For those statements, the company cautions that numerous important factors, such as automotive vehicle production levels, mix and schedules, energy and commodity prices, the strength of U.S. or other economies, currency exchange rates, cancellation of or changes to commercial contracts, changes in the levels or timing of investments in commercial buildings, as well as other factors discussed in Item 1A of Part 1 of the company's most recent Form 10-K filing, could affect the company's actual results and could cause its actual consolidated results to differ materially from those expressed in any forward-looking statement made by or on behalf of the company.In just a few moments here, Steve Roell, Chairman and Chief Executive Officer of Johnson Controls, will give an overview of our second quarter results and take a brief look at the balance of the year. He’ll be followed by Bruce McDonald, Executive Vice President and Chief Financial Officer, who will give a more detailed review of the business results by segment and a financial review. That will be followed by questions and answers, and we expect to conclude the call at the top of the hour. And with that, Steve. Stephen A. Roell Okay. Thanks, Glen, and good morning, everyone. Our second quarter financial results were consistent with the guidance that we provided earlier to you this year. Before we comment on those results and provide you with our outlook, I'd like to take just a minute to thank the Johnson Controls employees who are listening for their continued contributions to our success. Well, let's start with the business environment for each of the 3 segments. North American automotive production was stronger than we anticipated, and several of the U.S.-based automakers increased their output in response to higher sales. The benefit of this increase was partially offset by the continuing weakness in Europe. However, our sales in the region were not significantly different from the expectations we had coming into the period.
Industry production of passenger cars in China were 2% higher and again, in line with what we had planned. And I know that we've talked in the past that there's varying numbers coming out of China, and again, our number references specifically passenger cars, as opposed to the overall vehicle production.Our Power Solutions business had overcome the mild weather conditions in North America, that I'm sure all of you are well aware off. As we discussed in January, the period just ended is dependent upon restocking by our aftermarket customers. And unlike the prior year or probably even the past 4 years, the lack of a winter did not allow that to occur. We were fortunate that European -- that Europe experienced a more normal weather pattern in January and February, and we did see demand recover quickly in that market. We believe that the inventories in the aftermarket channel in the U.S. are lower than they were a year ago, and therefore, we would expect our shipments to normalize. And in fact, we could see some upside in late summer time period as a result of that. Turning to Building Efficiency. The nonresidential markets remain mixed, while growth rates have slowed. And in China, we continue to see expansion of the Tier 2 and Tier 3 cities. The same really holds true in the Middle East across Saudi Arabia, Qatar and Turkey, and of course, those markets are driven by infrastructure projects. In North America, the overall market is showing some signs of recovery, but at a very modest level. Some of you follow the American Institute of Architects Billing Index, which has shown slight growth in the past 5 months, after 4 years of decline. The most recent data from McGraw-Hill forecast also suggest that nonresidential institutional markets will not grow the remainder of 2012 and be fairly flattish.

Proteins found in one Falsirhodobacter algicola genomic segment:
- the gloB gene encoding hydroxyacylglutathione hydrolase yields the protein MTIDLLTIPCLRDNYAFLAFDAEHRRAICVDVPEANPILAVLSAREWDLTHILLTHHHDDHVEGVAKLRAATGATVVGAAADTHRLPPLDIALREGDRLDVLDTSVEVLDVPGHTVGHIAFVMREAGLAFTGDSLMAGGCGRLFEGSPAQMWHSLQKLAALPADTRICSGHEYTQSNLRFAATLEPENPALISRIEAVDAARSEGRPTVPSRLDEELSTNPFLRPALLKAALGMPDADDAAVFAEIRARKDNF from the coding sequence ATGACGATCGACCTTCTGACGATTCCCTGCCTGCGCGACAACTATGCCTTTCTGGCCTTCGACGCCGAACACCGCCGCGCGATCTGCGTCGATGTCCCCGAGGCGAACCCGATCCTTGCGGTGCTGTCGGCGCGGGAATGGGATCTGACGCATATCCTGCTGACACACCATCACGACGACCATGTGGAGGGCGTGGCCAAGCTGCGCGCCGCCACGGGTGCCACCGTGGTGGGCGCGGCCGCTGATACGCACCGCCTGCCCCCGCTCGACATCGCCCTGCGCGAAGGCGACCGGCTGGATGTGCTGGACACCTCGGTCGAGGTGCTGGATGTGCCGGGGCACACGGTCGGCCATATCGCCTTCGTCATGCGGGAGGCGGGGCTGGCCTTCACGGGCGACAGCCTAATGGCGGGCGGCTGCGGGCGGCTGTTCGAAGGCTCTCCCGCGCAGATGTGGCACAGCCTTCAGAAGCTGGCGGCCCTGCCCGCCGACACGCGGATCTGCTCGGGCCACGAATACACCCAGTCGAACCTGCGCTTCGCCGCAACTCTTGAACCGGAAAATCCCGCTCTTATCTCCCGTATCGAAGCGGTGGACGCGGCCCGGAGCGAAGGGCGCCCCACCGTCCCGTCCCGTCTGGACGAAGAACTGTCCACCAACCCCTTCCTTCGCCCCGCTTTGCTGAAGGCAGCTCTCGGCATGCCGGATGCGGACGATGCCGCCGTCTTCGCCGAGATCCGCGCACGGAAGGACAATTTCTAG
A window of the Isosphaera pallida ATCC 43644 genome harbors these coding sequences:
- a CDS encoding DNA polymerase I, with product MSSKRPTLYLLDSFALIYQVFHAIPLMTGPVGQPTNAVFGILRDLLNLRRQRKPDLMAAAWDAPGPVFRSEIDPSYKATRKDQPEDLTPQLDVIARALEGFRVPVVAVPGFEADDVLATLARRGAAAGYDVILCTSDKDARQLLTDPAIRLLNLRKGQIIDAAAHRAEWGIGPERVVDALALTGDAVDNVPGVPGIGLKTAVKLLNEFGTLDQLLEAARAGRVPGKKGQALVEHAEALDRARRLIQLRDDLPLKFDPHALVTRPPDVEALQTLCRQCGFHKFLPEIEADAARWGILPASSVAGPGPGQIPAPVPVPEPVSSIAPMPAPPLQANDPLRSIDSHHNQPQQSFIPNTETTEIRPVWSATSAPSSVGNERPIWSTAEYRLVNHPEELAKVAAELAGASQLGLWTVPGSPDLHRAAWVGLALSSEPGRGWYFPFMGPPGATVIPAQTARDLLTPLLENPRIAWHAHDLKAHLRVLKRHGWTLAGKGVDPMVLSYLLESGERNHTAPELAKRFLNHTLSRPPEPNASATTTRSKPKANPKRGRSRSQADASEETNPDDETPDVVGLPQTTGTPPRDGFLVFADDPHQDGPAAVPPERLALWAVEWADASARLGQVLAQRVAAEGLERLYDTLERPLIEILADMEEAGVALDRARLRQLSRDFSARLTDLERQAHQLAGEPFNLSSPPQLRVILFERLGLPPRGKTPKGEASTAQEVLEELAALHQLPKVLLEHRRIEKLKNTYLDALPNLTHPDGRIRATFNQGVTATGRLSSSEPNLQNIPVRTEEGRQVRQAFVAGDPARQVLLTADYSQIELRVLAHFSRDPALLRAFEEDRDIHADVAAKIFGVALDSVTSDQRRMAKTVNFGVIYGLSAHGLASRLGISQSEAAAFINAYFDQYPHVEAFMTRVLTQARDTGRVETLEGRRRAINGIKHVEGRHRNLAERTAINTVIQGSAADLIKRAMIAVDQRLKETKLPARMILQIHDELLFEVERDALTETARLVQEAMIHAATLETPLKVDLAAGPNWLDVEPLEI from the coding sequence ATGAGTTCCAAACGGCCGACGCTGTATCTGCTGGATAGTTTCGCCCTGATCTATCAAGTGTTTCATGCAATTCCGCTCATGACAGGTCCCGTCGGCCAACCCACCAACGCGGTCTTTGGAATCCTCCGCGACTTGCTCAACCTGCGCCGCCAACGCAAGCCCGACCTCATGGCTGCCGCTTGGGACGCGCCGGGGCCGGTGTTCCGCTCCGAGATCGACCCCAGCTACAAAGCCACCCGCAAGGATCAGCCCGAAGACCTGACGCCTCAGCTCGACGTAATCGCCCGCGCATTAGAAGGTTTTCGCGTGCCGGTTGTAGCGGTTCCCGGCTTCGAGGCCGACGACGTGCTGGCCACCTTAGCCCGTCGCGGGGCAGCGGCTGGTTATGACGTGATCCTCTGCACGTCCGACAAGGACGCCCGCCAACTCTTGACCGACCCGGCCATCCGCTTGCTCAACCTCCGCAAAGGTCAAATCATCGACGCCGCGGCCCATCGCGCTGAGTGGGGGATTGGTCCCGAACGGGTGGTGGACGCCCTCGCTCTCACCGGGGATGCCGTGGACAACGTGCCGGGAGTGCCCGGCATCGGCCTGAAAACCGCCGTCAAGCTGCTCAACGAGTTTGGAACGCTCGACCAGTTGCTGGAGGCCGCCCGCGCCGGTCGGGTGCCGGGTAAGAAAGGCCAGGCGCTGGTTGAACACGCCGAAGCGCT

But now, I guess I want to share with you what we're seeing in our own data, which is more optimistic given the bidding activity that we see, which we often refer to as our pipeline. In our systems business in North America, we're seeing good year-over-year activity at health care, higher ed. and K-12. And really, the only segment that we see that is soft or down from last year is really the state government activity, which, I think, we all could probably assume what that's attributed to.Read the rest of this transcript for free on seekingalpha.com